Tribes push for international trade at Oklahoma conference
By MOLLY FLEMING
Jun. 18, 2018
NORMAN, Okla. (AP) — Citizen Potawatomi Nation Economic Development Director Jim Collard said the tribe has been close to having an international business take up residency at its Iron Horse Industrial Park.
One of the near misses was due to the 400-acre park not being big enough, he said.
"We're in the process of doubling now," he said.
But he said he'll be meeting soon with another company that is considering the site because moving onto tribal land gives the business the perk of helping people who are underserved.
Collard recently spoke at the fourth annual International Inter-tribal Trade and Investment Organization Conference, held at the University of Oklahoma College of Law.
At the conference, tribal business leaders spoke about how Canadian and Oklahoma tribes could promote trade across international borders, the Journal Record reported .
The Iron Horse park is a foreign-trade zone. Companies that set up shop on the site will be exempted from duty costs on imported, raw materials, and outgoing waste and other materials. The businesses also won't face tariffs on goods they sell to the U.S.
Besides the foreign-trade-zone advantages, the tribe can offer business-recruitment incentives from the state as well.
"We are a wonderful place to bring your products into this part of the country," Collard said. "It's a beta site for what IITIO is trying to accomplish."
IITIO started four years ago after OU College of Law Center for the Study of American Indian Law and Policy Faculty Director Lindsay Robertson met with IITIO Chairman Wayne Garnons-Williams. Garnons-Williams works in tribal law in Canada.
Robertson said the idea behind the conference was to reintroduce tribal leaders to the idea of trading without borders, as the tribal nations did in their history. Tribes once traded with each other because they were all on the North American continent.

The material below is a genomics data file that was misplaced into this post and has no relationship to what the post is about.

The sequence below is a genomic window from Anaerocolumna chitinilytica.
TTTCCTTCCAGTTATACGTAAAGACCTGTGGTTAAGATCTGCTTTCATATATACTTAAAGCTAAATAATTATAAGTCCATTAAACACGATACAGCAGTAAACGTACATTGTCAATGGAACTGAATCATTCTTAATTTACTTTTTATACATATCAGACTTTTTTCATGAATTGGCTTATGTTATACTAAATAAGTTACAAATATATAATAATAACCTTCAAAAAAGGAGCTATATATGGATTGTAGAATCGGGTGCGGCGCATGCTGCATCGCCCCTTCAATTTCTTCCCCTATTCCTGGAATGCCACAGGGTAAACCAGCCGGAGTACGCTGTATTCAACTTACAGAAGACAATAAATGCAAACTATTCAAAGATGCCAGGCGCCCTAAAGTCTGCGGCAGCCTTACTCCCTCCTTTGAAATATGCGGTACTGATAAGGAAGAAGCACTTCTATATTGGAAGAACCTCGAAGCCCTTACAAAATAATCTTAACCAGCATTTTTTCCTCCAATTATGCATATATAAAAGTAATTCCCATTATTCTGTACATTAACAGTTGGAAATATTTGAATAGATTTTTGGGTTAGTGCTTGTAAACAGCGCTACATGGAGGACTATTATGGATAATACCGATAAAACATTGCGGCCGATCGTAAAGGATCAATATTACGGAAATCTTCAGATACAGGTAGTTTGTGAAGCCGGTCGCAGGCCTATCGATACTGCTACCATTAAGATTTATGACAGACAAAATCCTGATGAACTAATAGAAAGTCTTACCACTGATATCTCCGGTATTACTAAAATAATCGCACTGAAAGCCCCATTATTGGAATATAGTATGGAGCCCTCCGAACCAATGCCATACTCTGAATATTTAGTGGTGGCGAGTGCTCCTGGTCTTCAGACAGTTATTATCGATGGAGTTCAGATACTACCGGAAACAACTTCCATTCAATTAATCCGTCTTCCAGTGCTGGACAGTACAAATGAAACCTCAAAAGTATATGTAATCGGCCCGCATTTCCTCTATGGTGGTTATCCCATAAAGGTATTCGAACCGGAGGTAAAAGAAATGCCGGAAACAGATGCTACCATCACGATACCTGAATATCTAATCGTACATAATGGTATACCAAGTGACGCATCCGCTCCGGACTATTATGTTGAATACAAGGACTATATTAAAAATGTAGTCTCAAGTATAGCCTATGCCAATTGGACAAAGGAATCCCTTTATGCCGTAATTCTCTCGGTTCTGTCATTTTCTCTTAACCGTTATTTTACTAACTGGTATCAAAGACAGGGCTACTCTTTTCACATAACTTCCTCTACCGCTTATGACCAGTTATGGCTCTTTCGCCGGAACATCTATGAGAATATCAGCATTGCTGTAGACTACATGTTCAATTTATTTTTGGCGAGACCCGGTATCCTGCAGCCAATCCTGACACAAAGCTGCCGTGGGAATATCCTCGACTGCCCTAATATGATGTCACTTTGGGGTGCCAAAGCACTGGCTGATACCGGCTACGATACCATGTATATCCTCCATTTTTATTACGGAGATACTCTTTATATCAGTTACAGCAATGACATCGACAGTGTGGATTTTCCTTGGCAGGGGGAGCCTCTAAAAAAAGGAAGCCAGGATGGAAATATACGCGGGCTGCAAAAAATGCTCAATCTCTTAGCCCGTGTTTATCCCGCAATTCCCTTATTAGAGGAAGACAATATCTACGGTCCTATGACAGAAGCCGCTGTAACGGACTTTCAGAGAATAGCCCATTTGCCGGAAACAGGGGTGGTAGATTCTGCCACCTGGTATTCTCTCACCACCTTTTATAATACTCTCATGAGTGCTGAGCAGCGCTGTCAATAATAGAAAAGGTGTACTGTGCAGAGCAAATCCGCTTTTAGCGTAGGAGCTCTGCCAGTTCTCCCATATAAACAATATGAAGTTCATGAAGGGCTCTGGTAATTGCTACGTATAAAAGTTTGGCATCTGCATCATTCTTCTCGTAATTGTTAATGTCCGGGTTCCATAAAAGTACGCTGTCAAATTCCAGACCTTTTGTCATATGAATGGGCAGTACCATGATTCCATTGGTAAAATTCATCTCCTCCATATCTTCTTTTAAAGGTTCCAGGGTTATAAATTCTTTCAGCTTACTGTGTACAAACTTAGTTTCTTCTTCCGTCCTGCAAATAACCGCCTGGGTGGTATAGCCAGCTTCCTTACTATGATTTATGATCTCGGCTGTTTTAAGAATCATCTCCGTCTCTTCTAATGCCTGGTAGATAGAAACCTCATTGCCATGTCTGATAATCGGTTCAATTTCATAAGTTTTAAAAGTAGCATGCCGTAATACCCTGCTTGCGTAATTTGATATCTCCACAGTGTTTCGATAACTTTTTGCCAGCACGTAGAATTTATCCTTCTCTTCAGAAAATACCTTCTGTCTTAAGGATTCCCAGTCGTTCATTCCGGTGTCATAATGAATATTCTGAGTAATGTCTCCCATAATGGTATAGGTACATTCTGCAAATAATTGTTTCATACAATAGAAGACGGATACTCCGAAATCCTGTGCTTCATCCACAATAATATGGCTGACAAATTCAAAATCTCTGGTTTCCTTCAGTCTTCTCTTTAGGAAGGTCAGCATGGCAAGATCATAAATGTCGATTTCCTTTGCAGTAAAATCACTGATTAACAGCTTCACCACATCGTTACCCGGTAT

"We want to open up those connections again," Robertson said.
Bradford Morse, faculty of law dean at the British Columbia-based Thompson Rivers University, said the intertribal trade offers some advantages for both parties. There are shared experiences, which can make it easier to connect with each other.
"There's also the assumption that people will want to do a fair deal with everyone involved," Morse said.
Within the deal, each tribal business is trying to support government operations, which help promote culture, education and health care for its own people. The other nation wouldn't want to shortchange an entity that's trying to make a difference, Robertson said.
Collard said that's the big-picture reason behind tribal economic development. It's about taking care of tribal citizens.
"Our service is to provide services to citizens who have historically been underserved," he said. "Rural Oklahoma would be in deep trouble without the Choctaw and Chickasaw nations."
Chickasaw Nation Industries Executive Vice President Tom Leydorf said the entity generated $3.2 billion in revenue in 2017, which is an all-time high. CNI invests in other businesses to generate money back for the tribe.
CNI bought out a majority owner in the company, Filtra-Systems, which does business in Canada.
Choctaw Nation Department of Commerce Senior Legal Director Scott Freeny said the tribe has money it could invest if a project will help generate jobs or revenue.
The tribe would like to get its pecans sold in Canada and would be interested in selling Canadian-tribal-made items in its convenience stores or casinos. The Choctaw Nation is also opening an ammunition plant and has a hotel/casino operations business.
"We'd love to have the opportunity to talk about partnerships like that with a Canadian tribe or another tribe around the country," Freeny said.
Mohawk Council of Kahnawake Grand Chief Joseph Norton said his Quebec-area tribe has two opportunities it can offer U.S. Indian nations. The Mohawk Council is operating a data center. It sits on sovereign land, and it's never been hacked in 22 years, he said. He invited tribes to store their data at the center.
The tribe is also familiar with sports betting and already has an agreement with a New Jersey tribe to get into the gambling sector.
"If you need help, let me know," Norton said to Freeny and Leydorf during a panel discussion.
It's those kinds of partnerships that Robertson and Garnons-Williams were hoping to create, Robertson said. The interest from Oklahoma's tribes has increased every year, he said. The event is held twice a year — one time at OU and the other time in Canada.
Chickasaw Nation Industries CEO David Nimmo said the organization is good because it helps connect tribes to other tribes that are not doing as well, so everyone can benefit.
"Of all the things we need to do as a tribal organization, it's get involved in organizations like this that don't have the advantages we have," he said.
Information from: The Journal Record, http://www.journalrecord.com